Stomatococcus Mucilaginous in patients with non-CF Bronchiectasis.


Published on

Published in: Health & Medicine
  • Be the first to comment

  • Be the first to like this

No Downloads
Total views
On SlideShare
From Embeds
Number of Embeds
Embeds 0
No embeds

No notes for slide

Stomatococcus Mucilaginous in patients with non-CF Bronchiectasis.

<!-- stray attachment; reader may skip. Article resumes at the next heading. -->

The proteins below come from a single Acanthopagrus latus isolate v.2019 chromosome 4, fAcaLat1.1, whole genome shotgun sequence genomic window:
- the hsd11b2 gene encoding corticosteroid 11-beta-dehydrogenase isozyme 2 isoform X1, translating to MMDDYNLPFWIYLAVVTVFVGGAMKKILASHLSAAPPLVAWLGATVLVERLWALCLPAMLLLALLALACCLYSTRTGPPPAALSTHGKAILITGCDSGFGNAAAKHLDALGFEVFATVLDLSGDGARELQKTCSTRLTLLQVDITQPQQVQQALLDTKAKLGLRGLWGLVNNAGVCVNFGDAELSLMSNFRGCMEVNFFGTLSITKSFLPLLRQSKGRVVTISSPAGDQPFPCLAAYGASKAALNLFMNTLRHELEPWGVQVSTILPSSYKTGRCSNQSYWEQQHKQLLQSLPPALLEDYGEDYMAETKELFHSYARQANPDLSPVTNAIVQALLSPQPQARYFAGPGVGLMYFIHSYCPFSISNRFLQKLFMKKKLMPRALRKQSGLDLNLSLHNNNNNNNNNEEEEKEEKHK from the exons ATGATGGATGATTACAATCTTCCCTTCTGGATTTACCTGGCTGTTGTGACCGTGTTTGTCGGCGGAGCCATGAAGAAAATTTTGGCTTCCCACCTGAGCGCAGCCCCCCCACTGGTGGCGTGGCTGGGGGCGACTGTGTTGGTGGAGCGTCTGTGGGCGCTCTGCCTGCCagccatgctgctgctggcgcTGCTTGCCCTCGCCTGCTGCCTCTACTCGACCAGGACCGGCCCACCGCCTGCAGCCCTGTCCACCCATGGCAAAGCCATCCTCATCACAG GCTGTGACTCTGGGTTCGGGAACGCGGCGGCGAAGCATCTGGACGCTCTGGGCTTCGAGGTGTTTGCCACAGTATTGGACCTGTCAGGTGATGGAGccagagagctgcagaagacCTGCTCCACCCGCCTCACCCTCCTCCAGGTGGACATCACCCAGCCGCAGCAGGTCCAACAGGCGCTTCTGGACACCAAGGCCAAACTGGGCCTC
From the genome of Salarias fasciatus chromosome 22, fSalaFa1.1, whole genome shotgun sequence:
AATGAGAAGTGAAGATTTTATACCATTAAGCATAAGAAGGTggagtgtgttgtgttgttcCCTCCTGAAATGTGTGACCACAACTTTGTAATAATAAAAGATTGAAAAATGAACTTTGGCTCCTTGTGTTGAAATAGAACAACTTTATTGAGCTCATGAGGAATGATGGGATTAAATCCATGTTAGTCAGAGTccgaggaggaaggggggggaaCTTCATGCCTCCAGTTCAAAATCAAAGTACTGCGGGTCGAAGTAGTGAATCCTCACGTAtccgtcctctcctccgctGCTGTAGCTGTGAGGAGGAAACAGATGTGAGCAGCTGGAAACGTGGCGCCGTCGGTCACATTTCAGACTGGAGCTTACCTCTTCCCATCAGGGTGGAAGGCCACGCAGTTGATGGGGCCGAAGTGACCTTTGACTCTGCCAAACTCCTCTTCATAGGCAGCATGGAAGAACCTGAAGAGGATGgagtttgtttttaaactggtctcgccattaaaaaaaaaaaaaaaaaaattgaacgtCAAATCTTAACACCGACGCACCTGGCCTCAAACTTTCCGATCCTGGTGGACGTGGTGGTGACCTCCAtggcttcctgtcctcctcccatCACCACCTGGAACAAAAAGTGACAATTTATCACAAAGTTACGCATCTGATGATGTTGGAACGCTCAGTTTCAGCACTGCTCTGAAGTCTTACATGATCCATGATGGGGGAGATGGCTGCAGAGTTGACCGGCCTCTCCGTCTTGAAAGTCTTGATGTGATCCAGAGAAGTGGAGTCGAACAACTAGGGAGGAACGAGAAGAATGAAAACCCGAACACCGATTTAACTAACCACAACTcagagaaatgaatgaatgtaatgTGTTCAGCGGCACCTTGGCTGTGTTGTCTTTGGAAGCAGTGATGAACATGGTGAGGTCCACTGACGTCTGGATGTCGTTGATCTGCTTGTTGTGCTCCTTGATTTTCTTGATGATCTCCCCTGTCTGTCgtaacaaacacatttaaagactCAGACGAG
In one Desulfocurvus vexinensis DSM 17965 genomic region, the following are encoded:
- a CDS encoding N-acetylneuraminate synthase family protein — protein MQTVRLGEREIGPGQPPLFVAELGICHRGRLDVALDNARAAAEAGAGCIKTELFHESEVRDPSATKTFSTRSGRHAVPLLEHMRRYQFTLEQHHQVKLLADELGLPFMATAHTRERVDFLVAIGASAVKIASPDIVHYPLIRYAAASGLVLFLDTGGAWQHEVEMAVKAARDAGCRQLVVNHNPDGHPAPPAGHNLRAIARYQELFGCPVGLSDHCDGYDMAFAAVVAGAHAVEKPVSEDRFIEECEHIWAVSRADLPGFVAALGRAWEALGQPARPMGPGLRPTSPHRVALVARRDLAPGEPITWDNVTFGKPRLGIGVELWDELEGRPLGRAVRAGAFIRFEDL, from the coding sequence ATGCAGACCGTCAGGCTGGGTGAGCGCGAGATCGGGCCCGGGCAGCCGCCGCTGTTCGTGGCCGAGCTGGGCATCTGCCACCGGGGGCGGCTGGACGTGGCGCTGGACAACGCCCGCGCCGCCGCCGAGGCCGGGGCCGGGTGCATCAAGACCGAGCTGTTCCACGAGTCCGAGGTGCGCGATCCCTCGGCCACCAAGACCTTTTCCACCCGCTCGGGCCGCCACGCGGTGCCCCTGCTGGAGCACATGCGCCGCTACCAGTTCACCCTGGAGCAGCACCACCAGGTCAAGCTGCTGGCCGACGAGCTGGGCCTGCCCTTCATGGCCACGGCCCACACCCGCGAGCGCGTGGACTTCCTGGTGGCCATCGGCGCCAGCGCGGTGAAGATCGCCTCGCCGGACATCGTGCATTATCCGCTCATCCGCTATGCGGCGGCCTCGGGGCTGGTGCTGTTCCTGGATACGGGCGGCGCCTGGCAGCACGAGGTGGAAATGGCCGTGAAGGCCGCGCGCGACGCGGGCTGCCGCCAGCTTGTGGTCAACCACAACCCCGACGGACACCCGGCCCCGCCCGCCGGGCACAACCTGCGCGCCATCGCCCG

1. 1. Poster Presentation 2008 American Thoracic Society International Conference Toronto, Ontario, Canada Stomatococcus Mucilaginous in patients with non-CF Bronchiectasis. Ericsoussi B, Beri R, Mehta H, Ahmed Z, Schraufnagel D and Sadikot RT. Department of Veterans Affairs and Pulmonary, Critical Care, and Sleep Medicine, University of Illinois at Chicago Medical Center, Chicago, IL Purpose: The lower respiratory tract of patients with bronchiectasis is frequently colonized with potentially pathogenic micro-organisms. Many of these pathogens contribute to the progressive tissue damage that occurs in patients with bronchiectasis. The purpose of this study was to define the pattern of microbial colonization in patients with non-CF bonchiectasis who were followed up at our institute. Methods: A retrospective study of all patients who were diagnosed with non-CF bronchieactasis (1999-2006) was conducted at the University of Illinois Medical Center in Chicago. All patients with an ICD code 494 and a clinical diagnosis of bronchiectasis that were 18 years or above were included in the study. The study was approved by the Institutional Review Board of our institute. Patients with a diagnosis of cystic fibrosis (CF) were excluded. Data regarding age, sex, sputum, tracheal and bronchoalveolar washing/lavage Gram stain and cultures was obtained on all patients. Results: Three hundred patients (78 men and 222 women) with a diagnosis of non-CF bronchiectasis were identified during the study period. Analysis of sputum, tracheal and bronchial washings showed that 9% were colonized with P.aeruginosa and S.Pneumoniae, 4% with H.Influenzae and 9% had Stomatocccus Mucilaginous isolated. Atypical mycobacteria were isolated in 12% of patients of whom 8% were found to have MAI. S. mucilagounous was only reported by the laboratory if the specimens were collected from the lower respiratory tract i.e. bronchial washings and lavage or tracheal aspirate. Conclusions: Our data shows an interesting pattern of microbial pathogens from the lower respiratory tract of patients with non-CF bronchiectasis compared to previously reported pathogens in these patients. A significantly high percentage of patients were found to have S.mucilaginous which is very interesting as these bacteria are reported to form biofilms like P.aeruginosa. S. mucilaginous is often under-reported as a pathogen due to difficulties in obtaining samples for culture as well as misidentification due to its biochemical characteristics. Further studies are needed to establish the contribution of S.mucilaginous to the pathogenesis and progression of bronchiectasis